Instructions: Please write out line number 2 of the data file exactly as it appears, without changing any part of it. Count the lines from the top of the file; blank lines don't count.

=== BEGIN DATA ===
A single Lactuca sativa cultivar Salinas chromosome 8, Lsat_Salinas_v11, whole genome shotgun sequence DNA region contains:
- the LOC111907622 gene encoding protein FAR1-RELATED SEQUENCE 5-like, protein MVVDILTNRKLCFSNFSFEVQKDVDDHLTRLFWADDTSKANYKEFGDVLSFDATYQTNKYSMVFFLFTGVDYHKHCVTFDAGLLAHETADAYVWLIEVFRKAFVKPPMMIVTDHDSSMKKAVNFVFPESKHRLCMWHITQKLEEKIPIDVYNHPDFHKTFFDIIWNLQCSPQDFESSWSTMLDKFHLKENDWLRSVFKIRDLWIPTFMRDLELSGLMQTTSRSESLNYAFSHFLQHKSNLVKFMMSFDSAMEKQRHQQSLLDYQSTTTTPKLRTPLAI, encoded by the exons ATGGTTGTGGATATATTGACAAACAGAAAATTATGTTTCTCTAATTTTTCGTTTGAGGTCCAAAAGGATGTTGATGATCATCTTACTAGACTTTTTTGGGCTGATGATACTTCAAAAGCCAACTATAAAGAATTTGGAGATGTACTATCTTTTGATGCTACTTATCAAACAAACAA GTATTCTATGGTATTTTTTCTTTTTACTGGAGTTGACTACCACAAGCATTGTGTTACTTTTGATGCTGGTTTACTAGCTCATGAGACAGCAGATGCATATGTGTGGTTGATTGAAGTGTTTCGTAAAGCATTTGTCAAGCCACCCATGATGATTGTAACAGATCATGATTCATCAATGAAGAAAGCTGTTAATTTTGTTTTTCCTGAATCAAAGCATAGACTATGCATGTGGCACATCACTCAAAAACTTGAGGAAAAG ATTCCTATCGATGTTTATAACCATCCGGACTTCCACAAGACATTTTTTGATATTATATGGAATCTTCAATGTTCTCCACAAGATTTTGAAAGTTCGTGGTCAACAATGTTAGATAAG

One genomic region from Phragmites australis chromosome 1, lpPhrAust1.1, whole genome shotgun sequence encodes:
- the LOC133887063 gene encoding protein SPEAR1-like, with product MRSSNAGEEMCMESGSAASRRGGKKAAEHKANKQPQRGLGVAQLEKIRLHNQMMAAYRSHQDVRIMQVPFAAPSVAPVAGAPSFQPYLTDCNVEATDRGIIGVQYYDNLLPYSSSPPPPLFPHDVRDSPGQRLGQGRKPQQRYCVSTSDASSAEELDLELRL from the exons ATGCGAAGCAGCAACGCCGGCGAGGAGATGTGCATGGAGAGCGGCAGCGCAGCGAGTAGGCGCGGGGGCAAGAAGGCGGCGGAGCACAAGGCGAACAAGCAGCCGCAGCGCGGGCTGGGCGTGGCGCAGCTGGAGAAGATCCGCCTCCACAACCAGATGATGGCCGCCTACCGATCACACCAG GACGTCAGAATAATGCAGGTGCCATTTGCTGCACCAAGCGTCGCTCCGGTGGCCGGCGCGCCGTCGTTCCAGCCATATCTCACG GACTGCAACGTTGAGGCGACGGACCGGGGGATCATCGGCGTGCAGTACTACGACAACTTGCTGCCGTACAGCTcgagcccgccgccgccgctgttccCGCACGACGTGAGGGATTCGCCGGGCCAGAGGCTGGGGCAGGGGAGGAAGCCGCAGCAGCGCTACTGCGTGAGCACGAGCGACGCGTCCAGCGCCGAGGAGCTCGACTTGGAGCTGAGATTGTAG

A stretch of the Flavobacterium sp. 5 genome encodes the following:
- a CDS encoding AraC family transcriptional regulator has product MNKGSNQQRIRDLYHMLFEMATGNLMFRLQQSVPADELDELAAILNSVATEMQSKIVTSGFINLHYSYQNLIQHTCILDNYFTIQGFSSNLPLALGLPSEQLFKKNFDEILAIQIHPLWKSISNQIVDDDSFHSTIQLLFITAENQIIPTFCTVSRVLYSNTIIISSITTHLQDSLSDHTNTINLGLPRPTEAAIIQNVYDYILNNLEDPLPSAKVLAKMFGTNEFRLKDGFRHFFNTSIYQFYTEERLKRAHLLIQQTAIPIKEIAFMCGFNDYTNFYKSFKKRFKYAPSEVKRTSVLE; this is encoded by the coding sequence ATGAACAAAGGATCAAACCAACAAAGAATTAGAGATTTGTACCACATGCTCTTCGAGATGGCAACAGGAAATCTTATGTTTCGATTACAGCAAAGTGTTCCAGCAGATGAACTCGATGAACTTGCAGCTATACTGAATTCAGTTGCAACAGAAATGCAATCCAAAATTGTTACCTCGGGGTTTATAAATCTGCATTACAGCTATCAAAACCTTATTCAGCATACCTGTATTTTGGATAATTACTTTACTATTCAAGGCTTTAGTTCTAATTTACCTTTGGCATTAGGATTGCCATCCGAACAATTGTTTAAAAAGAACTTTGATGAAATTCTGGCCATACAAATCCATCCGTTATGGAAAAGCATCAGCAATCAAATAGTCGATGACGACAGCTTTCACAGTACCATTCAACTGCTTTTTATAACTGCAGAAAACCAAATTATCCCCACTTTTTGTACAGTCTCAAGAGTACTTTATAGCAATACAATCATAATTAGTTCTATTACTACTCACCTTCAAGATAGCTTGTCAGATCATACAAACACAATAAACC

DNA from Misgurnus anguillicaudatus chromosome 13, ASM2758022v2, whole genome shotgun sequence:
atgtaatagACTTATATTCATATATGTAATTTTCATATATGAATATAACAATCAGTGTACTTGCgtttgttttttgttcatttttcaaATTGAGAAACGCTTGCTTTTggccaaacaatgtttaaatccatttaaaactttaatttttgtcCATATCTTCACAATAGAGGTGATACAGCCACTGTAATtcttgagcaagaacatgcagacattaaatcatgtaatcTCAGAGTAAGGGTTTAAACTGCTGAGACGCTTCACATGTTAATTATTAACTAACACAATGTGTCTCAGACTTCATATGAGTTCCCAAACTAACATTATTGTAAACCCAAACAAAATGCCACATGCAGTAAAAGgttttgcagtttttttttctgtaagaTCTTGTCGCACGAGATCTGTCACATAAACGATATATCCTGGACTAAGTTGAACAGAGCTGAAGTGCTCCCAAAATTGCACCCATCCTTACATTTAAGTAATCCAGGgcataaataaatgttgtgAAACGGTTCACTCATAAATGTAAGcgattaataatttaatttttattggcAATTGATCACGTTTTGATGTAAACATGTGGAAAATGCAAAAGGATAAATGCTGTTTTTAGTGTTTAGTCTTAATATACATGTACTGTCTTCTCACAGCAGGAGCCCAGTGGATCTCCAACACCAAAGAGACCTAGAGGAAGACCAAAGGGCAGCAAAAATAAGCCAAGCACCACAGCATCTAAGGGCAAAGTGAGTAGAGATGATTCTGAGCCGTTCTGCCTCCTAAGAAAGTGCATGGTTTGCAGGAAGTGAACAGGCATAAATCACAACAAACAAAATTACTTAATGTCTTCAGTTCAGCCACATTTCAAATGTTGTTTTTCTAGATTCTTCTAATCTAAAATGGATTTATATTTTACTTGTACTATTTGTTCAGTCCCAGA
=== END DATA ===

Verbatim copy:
- the LOC111907622 gene encoding protein FAR1-RELATED SEQUENCE 5-like, protein MVVDILTNRKLCFSNFSFEVQKDVDDHLTRLFWADDTSKANYKEFGDVLSFDATYQTNKYSMVFFLFTGVDYHKHCVTFDAGLLAHETADAYVWLIEVFRKAFVKPPMMIVTDHDSSMKKAVNFVFPESKHRLCMWHITQKLEEKIPIDVYNHPDFHKTFFDIIWNLQCSPQDFESSWSTMLDKFHLKENDWLRSVFKIRDLWIPTFMRDLELSGLMQTTSRSESLNYAFSHFLQHKSNLVKFMMSFDSAMEKQRHQQSLLDYQSTTTTPKLRTPLAI, encoded by the exons ATGGTTGTGGATATATTGACAAACAGAAAATTATGTTTCTCTAATTTTTCGTTTGAGGTCCAAAAGGATGTTGATGATCATCTTACTAGACTTTTTTGGGCTGATGATACTTCAAAAGCCAACTATAAAGAATTTGGAGATGTACTATCTTTTGATGCTACTTATCAAACAAACAA GTATTCTATGGTATTTTTTCTTTTTACTGGAGTTGACTACCACAAGCATTGTGTTACTTTTGATGCTGGTTTACTAGCTCATGAGACAGCAGATGCATATGTGTGGTTGATTGAAGTGTTTCGTAAAGCATTTGTCAAGCCACCCATGATGATTGTAACAGATCATGATTCATCAATGAAGAAAGCTGTTAATTTTGTTTTTCCTGAATCAAAGCATAGACTATGCATGTGGCACATCACTCAAAAACTTGAGGAAAAG ATTCCTATCGATGTTTATAACCATCCGGACTTCCACAAGACATTTTTTGATATTATATGGAATCTTCAATGTTCTCCACAAGATTTTGAAAGTTCGTGGTCAACAATGTTAGATAAG